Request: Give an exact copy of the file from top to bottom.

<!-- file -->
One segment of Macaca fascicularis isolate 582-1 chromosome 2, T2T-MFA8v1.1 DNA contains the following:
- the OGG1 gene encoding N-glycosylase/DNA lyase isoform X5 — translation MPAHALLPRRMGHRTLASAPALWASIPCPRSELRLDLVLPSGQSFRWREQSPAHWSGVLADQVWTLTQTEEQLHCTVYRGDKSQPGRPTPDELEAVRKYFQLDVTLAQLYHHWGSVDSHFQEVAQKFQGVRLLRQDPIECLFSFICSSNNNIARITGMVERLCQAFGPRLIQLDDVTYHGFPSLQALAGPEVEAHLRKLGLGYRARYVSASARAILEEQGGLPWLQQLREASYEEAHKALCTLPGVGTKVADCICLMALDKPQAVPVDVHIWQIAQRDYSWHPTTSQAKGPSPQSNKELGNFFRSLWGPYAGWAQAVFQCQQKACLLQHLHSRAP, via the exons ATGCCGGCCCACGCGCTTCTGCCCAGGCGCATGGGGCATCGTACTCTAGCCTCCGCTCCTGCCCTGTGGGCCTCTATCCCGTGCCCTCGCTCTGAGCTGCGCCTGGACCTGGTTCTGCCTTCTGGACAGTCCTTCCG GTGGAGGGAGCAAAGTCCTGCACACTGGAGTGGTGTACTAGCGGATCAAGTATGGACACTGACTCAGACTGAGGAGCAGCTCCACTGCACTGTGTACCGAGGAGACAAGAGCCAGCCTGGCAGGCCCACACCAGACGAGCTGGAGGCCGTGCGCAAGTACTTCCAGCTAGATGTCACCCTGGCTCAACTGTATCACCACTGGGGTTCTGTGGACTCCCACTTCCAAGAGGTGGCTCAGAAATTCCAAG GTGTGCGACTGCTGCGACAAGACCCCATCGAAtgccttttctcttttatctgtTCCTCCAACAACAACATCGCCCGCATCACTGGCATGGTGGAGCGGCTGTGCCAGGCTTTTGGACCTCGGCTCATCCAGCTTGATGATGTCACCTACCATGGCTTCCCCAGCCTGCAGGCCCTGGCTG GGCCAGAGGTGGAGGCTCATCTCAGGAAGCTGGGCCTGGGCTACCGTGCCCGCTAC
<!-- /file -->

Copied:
One segment of Macaca fascicularis isolate 582-1 chromosome 2, T2T-MFA8v1.1 DNA contains the following:
- the OGG1 gene encoding N-glycosylase/DNA lyase isoform X5 — translation MPAHALLPRRMGHRTLASAPALWASIPCPRSELRLDLVLPSGQSFRWREQSPAHWSGVLADQVWTLTQTEEQLHCTVYRGDKSQPGRPTPDELEAVRKYFQLDVTLAQLYHHWGSVDSHFQEVAQKFQGVRLLRQDPIECLFSFICSSNNNIARITGMVERLCQAFGPRLIQLDDVTYHGFPSLQALAGPEVEAHLRKLGLGYRARYVSASARAILEEQGGLPWLQQLREASYEEAHKALCTLPGVGTKVADCICLMALDKPQAVPVDVHIWQIAQRDYSWHPTTSQAKGPSPQSNKELGNFFRSLWGPYAGWAQAVFQCQQKACLLQHLHSRAP, via the exons ATGCCGGCCCACGCGCTTCTGCCCAGGCGCATGGGGCATCGTACTCTAGCCTCCGCTCCTGCCCTGTGGGCCTCTATCCCGTGCCCTCGCTCTGAGCTGCGCCTGGACCTGGTTCTGCCTTCTGGACAGTCCTTCCG GTGGAGGGAGCAAAGTCCTGCACACTGGAGTGGTGTACTAGCGGATCAAGTATGGACACTGACTCAGACTGAGGAGCAGCTCCACTGCACTGTGTACCGAGGAGACAAGAGCCAGCCTGGCAGGCCCACACCAGACGAGCTGGAGGCCGTGCGCAAGTACTTCCAGCTAGATGTCACCCTGGCTCAACTGTATCACCACTGGGGTTCTGTGGACTCCCACTTCCAAGAGGTGGCTCAGAAATTCCAAG GTGTGCGACTGCTGCGACAAGACCCCATCGAAtgccttttctcttttatctgtTCCTCCAACAACAACATCGCCCGCATCACTGGCATGGTGGAGCGGCTGTGCCAGGCTTTTGGACCTCGGCTCATCCAGCTTGATGATGTCACCTACCATGGCTTCCCCAGCCTGCAGGCCCTGGCTG GGCCAGAGGTGGAGGCTCATCTCAGGAAGCTGGGCCTGGGCTACCGTGCCCGCTAC